NIA expects to work on innovation through five pillars for each of which it expects to partner with a domain agency or institute. Partnerships are key to making progress as innovation is a team sport whereas invention and research could be work in solitude. The five pillars of NIA are Science and Technology Innovation, Service Innovation, Social Innovation, Eco-innovation, and Defence innovation. Science and Technology innovation expects knowledge both developed and acquired to infuse with resources as an important first step. It is all about moving away from commodities to value-added competitive products – fusing resources and knowledge. Service innovation immediately embraces digitalisation and understands the importance of creative destruction. Archaic practices and processes have stalled our society and social innovations are to improve the quality of life.
Not all innovations should be carried out with the purpose of return on investments. Eco innovations understand that the current planetary health demands a higher level of understanding when innovating. Transforming linear economies to circular economies, nature-based entrepreneurship, blue-green economic pathways, and biomimicry learning from the biodiversity hot spot that Sri Lanka is. So much untapped potential awaits in this segment. Finally, defence is not always ‘guns and bullets’ with ‘men and orders’, but Singapore is showing Total defence and that is innovating the concept itself. The innovation pillars and coupling the synergy possible we see huge opportunities. The wealth generated in this manner truly would be national wealth.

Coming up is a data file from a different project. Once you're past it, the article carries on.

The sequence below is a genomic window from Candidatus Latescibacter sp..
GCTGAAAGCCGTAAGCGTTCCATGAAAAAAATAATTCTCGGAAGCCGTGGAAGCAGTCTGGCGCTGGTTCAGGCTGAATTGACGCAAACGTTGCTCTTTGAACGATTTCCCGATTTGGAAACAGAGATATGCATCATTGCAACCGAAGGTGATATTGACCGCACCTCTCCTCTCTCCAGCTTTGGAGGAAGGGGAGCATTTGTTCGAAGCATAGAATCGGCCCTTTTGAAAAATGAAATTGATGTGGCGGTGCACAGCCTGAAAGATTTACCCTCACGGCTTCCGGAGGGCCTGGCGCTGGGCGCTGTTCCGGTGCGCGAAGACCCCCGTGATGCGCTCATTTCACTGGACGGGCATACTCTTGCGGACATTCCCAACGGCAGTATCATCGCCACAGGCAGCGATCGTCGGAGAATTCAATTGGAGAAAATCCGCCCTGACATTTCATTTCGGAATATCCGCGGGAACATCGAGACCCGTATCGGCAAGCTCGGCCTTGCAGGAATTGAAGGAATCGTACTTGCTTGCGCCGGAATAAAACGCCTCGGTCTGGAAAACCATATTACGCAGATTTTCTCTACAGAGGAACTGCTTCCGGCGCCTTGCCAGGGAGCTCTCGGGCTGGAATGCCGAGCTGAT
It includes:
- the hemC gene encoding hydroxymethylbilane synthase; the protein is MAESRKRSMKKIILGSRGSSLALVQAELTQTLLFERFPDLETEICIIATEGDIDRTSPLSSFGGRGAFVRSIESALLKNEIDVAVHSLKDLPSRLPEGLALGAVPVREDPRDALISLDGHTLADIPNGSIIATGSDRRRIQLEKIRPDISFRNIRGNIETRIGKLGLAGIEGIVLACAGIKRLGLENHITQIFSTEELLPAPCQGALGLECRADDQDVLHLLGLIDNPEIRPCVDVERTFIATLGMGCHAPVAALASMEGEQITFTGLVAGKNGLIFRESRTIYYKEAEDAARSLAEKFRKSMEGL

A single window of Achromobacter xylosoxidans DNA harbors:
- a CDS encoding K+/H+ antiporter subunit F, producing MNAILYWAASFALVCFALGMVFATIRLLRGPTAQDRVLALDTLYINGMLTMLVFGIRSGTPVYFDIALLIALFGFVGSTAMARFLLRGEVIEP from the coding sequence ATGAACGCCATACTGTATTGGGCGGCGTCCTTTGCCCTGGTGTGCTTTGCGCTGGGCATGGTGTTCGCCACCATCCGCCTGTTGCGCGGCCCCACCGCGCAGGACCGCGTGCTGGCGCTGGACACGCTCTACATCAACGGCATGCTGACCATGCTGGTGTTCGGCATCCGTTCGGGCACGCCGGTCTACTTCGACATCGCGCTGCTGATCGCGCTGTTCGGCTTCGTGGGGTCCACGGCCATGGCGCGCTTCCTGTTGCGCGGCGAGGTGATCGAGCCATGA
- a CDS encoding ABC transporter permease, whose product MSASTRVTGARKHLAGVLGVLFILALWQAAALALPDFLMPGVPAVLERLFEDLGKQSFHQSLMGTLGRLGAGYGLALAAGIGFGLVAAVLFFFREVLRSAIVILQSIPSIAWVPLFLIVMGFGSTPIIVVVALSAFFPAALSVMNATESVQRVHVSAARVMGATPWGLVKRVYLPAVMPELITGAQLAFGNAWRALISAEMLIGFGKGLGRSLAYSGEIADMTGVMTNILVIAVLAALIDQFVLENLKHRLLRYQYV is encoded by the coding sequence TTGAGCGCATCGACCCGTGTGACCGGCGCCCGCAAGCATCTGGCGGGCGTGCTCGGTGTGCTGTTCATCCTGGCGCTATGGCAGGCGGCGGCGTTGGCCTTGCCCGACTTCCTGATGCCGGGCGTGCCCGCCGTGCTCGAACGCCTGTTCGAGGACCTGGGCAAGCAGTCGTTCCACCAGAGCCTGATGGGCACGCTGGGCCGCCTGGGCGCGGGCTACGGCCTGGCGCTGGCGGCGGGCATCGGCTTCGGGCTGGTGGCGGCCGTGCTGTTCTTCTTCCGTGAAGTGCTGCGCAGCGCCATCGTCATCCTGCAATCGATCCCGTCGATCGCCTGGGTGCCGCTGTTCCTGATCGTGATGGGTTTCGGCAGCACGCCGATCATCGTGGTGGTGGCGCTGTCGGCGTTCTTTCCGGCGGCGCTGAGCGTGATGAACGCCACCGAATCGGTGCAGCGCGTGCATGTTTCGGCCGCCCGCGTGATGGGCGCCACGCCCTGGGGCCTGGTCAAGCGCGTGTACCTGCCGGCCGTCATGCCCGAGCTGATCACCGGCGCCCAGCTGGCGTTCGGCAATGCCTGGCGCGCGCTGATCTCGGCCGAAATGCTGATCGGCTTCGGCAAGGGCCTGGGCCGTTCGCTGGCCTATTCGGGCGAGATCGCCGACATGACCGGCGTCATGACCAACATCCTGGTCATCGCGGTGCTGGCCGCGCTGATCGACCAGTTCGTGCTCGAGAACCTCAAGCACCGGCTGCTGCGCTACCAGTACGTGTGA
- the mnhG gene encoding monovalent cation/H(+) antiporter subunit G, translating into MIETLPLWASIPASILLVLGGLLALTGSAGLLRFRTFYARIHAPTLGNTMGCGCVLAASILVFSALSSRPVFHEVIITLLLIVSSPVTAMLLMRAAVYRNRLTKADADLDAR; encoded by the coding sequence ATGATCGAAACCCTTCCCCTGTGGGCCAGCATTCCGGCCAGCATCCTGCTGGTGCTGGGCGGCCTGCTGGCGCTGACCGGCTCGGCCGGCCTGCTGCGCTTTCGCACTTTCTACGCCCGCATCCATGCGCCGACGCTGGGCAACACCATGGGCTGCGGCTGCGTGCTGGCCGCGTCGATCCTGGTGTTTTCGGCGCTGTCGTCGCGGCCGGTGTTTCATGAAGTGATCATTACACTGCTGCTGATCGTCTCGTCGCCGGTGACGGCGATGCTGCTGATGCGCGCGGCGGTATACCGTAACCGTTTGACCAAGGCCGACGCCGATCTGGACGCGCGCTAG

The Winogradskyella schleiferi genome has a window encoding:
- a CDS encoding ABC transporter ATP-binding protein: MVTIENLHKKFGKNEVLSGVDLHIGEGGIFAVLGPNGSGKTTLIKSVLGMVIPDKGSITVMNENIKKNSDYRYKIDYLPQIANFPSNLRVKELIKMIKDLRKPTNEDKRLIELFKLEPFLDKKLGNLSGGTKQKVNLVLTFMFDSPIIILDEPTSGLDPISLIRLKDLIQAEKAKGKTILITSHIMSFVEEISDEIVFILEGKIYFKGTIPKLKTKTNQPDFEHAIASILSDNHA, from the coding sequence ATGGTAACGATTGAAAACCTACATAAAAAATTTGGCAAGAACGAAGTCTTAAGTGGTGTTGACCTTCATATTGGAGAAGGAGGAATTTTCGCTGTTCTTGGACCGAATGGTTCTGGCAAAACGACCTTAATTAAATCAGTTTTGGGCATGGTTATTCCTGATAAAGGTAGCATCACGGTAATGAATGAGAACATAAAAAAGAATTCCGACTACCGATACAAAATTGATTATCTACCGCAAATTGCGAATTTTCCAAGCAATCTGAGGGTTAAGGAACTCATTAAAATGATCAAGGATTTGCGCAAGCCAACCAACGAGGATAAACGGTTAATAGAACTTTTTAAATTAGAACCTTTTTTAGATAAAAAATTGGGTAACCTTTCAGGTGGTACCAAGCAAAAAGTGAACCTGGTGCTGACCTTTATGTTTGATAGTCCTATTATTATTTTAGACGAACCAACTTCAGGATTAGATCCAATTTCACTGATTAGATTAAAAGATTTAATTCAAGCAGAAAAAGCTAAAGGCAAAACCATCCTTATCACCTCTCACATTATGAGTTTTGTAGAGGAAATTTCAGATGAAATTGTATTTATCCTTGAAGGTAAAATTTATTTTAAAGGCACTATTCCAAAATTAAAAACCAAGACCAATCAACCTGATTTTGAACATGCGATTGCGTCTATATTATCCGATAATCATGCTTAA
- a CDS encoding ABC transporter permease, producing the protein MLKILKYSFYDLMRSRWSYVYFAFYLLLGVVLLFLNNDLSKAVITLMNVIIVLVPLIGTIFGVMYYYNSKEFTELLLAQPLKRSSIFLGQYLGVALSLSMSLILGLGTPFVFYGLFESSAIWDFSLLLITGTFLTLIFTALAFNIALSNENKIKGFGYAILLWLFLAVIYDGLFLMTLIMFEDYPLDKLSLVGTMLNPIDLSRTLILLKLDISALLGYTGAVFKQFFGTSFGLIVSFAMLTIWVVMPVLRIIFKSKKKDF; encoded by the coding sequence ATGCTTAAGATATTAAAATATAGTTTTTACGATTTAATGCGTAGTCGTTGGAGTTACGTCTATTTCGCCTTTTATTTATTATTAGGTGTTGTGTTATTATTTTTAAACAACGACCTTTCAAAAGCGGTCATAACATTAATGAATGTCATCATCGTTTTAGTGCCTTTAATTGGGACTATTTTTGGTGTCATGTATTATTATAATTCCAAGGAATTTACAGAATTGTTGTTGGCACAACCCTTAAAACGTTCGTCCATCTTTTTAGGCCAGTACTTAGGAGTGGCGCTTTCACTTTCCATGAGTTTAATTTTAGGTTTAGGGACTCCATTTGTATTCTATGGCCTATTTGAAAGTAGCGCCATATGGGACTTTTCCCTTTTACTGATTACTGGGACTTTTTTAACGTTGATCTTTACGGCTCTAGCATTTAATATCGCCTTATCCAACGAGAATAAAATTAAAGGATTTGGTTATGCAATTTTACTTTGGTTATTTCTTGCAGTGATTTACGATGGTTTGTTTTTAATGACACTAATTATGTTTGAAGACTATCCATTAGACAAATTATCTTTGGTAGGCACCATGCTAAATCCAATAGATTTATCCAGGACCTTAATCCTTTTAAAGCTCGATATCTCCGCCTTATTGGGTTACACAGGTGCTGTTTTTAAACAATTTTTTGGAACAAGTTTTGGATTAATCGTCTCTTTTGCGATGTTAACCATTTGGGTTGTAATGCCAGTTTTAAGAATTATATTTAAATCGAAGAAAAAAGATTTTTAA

Looking around it is evident that innovation is the central driver for economic growth, development, and better jobs is an accepted philosophy. An institutional example that we observe across many countries from India, and Israel to Kenya is having innovation agencies facilitating this. Countries like India, and China considers the GII (Global Innovation Index) evaluation quite seriously as a useful framework for internal planning. International development agencies have enabled established innovation agencies in countries too – e.g. Serbia.
The logic for another SOE is clear but logic alone would not result in translation. Munidasa Cumarathunga’s philosophy embedded in his poem has been missing in our policies and practice for quite a time but then we have to accept the truth of what Paul Kagame has stated for Rwanda – “We cannot turn our clock back, but we have the power to determine the future.”